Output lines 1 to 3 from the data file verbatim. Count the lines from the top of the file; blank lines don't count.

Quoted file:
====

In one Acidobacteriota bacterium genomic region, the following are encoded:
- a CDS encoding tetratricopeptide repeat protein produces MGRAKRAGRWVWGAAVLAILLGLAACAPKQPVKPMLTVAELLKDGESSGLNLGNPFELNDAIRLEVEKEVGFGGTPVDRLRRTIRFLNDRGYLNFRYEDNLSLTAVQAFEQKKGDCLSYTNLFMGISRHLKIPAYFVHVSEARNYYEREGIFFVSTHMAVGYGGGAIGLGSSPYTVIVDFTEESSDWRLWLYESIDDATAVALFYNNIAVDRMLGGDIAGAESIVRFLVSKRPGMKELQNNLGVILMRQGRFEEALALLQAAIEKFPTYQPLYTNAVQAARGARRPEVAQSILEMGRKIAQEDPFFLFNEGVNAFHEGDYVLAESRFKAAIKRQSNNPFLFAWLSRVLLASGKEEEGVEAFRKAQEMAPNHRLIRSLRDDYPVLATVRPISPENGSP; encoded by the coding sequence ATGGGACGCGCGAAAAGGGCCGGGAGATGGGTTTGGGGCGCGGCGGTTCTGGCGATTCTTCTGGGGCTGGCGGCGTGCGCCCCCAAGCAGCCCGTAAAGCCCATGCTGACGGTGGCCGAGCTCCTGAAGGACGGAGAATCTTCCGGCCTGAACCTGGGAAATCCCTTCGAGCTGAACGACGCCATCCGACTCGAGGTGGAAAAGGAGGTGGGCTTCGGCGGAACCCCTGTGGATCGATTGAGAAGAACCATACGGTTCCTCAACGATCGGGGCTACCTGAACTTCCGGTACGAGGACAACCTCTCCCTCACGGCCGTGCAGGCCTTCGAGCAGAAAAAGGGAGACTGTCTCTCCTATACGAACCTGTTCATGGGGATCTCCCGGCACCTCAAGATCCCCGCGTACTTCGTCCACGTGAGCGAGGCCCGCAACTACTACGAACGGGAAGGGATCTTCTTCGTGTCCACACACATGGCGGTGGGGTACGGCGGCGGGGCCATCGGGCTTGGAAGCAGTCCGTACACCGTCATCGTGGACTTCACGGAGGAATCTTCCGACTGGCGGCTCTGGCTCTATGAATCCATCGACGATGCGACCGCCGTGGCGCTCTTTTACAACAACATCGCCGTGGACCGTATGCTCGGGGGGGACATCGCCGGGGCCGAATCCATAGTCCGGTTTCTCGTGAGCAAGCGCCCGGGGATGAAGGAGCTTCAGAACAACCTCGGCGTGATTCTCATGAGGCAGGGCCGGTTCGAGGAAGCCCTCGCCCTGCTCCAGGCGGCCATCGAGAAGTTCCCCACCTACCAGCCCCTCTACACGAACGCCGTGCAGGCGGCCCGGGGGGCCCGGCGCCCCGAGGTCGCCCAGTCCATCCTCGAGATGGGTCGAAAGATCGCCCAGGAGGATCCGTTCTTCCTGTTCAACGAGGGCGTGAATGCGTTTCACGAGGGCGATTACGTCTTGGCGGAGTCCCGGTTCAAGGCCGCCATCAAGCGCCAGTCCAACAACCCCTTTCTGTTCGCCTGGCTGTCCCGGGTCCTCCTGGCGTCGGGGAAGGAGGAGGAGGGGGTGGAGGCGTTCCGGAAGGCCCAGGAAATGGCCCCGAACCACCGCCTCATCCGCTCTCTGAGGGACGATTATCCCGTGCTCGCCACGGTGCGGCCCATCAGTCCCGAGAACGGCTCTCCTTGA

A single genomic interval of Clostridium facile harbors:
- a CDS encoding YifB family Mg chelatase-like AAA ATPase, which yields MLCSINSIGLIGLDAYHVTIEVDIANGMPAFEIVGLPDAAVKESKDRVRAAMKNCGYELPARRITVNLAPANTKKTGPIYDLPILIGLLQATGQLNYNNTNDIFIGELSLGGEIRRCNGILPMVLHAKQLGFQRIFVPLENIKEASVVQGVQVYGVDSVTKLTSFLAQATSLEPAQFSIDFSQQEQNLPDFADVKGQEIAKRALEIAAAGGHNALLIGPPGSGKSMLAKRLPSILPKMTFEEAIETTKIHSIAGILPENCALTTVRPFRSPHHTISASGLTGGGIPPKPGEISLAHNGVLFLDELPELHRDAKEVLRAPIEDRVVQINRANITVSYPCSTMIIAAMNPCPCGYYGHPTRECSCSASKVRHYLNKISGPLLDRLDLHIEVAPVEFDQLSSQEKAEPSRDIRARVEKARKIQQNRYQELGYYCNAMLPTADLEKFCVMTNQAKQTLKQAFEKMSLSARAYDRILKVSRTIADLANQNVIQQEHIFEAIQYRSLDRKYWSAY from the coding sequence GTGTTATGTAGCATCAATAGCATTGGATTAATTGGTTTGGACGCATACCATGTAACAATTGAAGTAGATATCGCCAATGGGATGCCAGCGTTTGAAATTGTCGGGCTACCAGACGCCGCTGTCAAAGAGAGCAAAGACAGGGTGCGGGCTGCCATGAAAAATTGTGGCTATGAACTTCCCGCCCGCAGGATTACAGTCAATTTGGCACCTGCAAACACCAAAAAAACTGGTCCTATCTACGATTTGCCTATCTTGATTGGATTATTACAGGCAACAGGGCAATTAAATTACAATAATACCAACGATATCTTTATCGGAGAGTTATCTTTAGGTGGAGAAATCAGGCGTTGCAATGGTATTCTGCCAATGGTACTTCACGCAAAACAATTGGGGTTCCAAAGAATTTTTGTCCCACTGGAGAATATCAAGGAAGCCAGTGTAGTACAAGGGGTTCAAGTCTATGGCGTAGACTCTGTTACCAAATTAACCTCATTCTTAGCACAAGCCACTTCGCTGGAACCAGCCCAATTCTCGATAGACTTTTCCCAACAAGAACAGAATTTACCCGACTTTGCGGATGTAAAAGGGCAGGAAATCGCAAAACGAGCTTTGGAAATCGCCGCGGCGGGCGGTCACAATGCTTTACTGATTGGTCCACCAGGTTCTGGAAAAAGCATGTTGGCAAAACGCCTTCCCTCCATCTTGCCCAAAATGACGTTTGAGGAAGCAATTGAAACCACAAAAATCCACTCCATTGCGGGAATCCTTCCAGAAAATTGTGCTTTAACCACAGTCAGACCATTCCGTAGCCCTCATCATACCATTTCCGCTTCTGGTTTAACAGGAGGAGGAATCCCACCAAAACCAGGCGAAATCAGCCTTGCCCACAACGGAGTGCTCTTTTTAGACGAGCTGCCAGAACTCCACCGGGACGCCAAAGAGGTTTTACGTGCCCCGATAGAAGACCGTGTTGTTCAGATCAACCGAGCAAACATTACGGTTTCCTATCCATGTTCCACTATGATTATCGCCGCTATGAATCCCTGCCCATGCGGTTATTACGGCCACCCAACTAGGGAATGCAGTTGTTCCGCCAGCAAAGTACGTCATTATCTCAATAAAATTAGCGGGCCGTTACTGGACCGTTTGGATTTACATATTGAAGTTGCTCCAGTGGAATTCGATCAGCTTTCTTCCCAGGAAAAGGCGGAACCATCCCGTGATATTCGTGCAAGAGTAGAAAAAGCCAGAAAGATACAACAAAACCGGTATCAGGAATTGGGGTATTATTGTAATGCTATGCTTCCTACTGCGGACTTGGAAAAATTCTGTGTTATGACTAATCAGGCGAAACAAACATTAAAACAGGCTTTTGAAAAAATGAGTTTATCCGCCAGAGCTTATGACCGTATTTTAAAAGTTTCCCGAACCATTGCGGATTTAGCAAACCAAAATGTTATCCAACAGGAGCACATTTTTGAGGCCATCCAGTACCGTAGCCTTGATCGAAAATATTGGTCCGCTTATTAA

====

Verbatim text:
In one Acidobacteriota bacterium genomic region, the following are encoded:
- a CDS encoding tetratricopeptide repeat protein produces MGRAKRAGRWVWGAAVLAILLGLAACAPKQPVKPMLTVAELLKDGESSGLNLGNPFELNDAIRLEVEKEVGFGGTPVDRLRRTIRFLNDRGYLNFRYEDNLSLTAVQAFEQKKGDCLSYTNLFMGISRHLKIPAYFVHVSEARNYYEREGIFFVSTHMAVGYGGGAIGLGSSPYTVIVDFTEESSDWRLWLYESIDDATAVALFYNNIAVDRMLGGDIAGAESIVRFLVSKRPGMKELQNNLGVILMRQGRFEEALALLQAAIEKFPTYQPLYTNAVQAARGARRPEVAQSILEMGRKIAQEDPFFLFNEGVNAFHEGDYVLAESRFKAAIKRQSNNPFLFAWLSRVLLASGKEEEGVEAFRKAQEMAPNHRLIRSLRDDYPVLATVRPISPENGSP; encoded by the coding sequence ATGGGACGCGCGAAAAGGGCCGGGAGATGGGTTTGGGGCGCGGCGGTTCTGGCGATTCTTCTGGGGCTGGCGGCGTGCGCCCCCAAGCAGCCCGTAAAGCCCATGCTGACGGTGGCCGAGCTCCTGAAGGACGGAGAATCTTCCGGCCTGAACCTGGGAAATCCCTTCGAGCTGAACGACGCCATCCGACTCGAGGTGGAAAAGGAGGTGGGCTTCGGCGGAACCCCTGTGGATCGATTGAGAAGAACCATACGGTTCCTCAACGATCGGGGCTACCTGAACTTCCGGTACGAGGACAACCTCTCCCTCACGGCCGTGCAGGCCTTCGAGCAGAAAAAGGGAGACTGTCTCTCCTATACGAACCTGTTCATGGGGATCTCCCGGCACCTCAAGATCCCCGCGTACTTCGTCCACGTGAGCGAGGCCCGCAACTACTACGAACGGGAAGGGATCTTCTTCGTGTCCACACACATGGCGGTGGGGTACGGCGGCGGGGCCATCGGGCTTGGAAGCAGTCCGTACACCGTCATCGTGGACTTCACGGAGGAATCTTCCGACTGGCGGCTCTGGCTCTATGAATCCATCGACGATGCGACCGCCGTGGCGCTCTTTTACAACAACATCGCCGTGGACCGTATGCTCGGGGGGGACATCGCCGGGGCCGAATCCATAGTCCGGTTTCTCGTGAGCAAGCGCCCGGGGATGAAGGAGCTTCAGAACAACCTCGGCGTGATTCTCATGAGGCAGGGCCGGTTCGAGGAAGCCCTCGCCCTGCTCCAGGCGGCCATCGAGAAGTTCCCCACCTACCAGCCCCTCTACACGAACGCCGTGCAGGCGGCCCGGGGGGCCCGGCGCCCCGAGGTCGCCCAGTCCATCCTCGAGATGGGTCGAAAGATCGCCCAGGAGGATCCGTTCTTCCTGTTCAACGAGGGCGTGAATGCGTTTCACGAGGGCGATTACGTCTTGGCGGAGTCCCGGTTCAAGGCCGCCATCAAGCGCCAGTCCAACAACCCCTTTCTGTTCGCCTGGCTGTCCCGGGTCCTCCTGGCGTCGGGGAAGGAGGAGGAGGGGGTGGAGGCGTTCCGGAAGGCCCAGGAAATGGCCCCGAACCACCGCCTCATCCGCTCTCTGAGGGACGATTATCCCGTGCTCGCCACGGTGCGGCCCATCAGTCCCGAGAACGGCTCTCCTTGA

A single genomic interval of Clostridium facile harbors: